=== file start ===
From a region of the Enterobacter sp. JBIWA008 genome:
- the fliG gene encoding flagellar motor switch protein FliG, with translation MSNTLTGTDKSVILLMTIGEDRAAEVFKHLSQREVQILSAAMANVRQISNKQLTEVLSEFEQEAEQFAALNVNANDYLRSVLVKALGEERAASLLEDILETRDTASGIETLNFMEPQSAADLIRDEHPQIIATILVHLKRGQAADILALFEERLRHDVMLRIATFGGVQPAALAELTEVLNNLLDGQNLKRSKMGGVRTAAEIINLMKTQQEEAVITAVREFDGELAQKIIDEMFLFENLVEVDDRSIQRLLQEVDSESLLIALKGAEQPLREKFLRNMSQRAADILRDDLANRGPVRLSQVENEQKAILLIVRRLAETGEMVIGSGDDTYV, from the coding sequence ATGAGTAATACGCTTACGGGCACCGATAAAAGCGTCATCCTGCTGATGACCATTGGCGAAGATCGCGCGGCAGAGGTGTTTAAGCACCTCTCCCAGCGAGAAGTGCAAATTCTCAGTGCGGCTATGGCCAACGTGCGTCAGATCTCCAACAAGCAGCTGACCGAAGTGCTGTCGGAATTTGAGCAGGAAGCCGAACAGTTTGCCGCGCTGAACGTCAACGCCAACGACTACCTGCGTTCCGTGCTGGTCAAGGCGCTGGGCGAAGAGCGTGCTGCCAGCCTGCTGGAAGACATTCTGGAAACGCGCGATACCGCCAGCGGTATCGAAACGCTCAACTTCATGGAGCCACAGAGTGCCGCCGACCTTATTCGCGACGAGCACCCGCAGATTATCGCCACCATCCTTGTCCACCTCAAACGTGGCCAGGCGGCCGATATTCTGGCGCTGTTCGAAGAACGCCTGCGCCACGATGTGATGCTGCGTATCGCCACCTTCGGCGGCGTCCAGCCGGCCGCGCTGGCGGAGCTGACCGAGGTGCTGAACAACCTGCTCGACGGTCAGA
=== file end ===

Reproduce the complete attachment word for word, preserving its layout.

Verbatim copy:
From a region of the Enterobacter sp. JBIWA008 genome:
- the fliG gene encoding flagellar motor switch protein FliG, with translation MSNTLTGTDKSVILLMTIGEDRAAEVFKHLSQREVQILSAAMANVRQISNKQLTEVLSEFEQEAEQFAALNVNANDYLRSVLVKALGEERAASLLEDILETRDTASGIETLNFMEPQSAADLIRDEHPQIIATILVHLKRGQAADILALFEERLRHDVMLRIATFGGVQPAALAELTEVLNNLLDGQNLKRSKMGGVRTAAEIINLMKTQQEEAVITAVREFDGELAQKIIDEMFLFENLVEVDDRSIQRLLQEVDSESLLIALKGAEQPLREKFLRNMSQRAADILRDDLANRGPVRLSQVENEQKAILLIVRRLAETGEMVIGSGDDTYV, from the coding sequence ATGAGTAATACGCTTACGGGCACCGATAAAAGCGTCATCCTGCTGATGACCATTGGCGAAGATCGCGCGGCAGAGGTGTTTAAGCACCTCTCCCAGCGAGAAGTGCAAATTCTCAGTGCGGCTATGGCCAACGTGCGTCAGATCTCCAACAAGCAGCTGACCGAAGTGCTGTCGGAATTTGAGCAGGAAGCCGAACAGTTTGCCGCGCTGAACGTCAACGCCAACGACTACCTGCGTTCCGTGCTGGTCAAGGCGCTGGGCGAAGAGCGTGCTGCCAGCCTGCTGGAAGACATTCTGGAAACGCGCGATACCGCCAGCGGTATCGAAACGCTCAACTTCATGGAGCCACAGAGTGCCGCCGACCTTATTCGCGACGAGCACCCGCAGATTATCGCCACCATCCTTGTCCACCTCAAACGTGGCCAGGCGGCCGATATTCTGGCGCTGTTCGAAGAACGCCTGCGCCACGATGTGATGCTGCGTATCGCCACCTTCGGCGGCGTCCAGCCGGCCGCGCTGGCGGAGCTGACCGAGGTGCTGAACAACCTGCTCGACGGTCAGA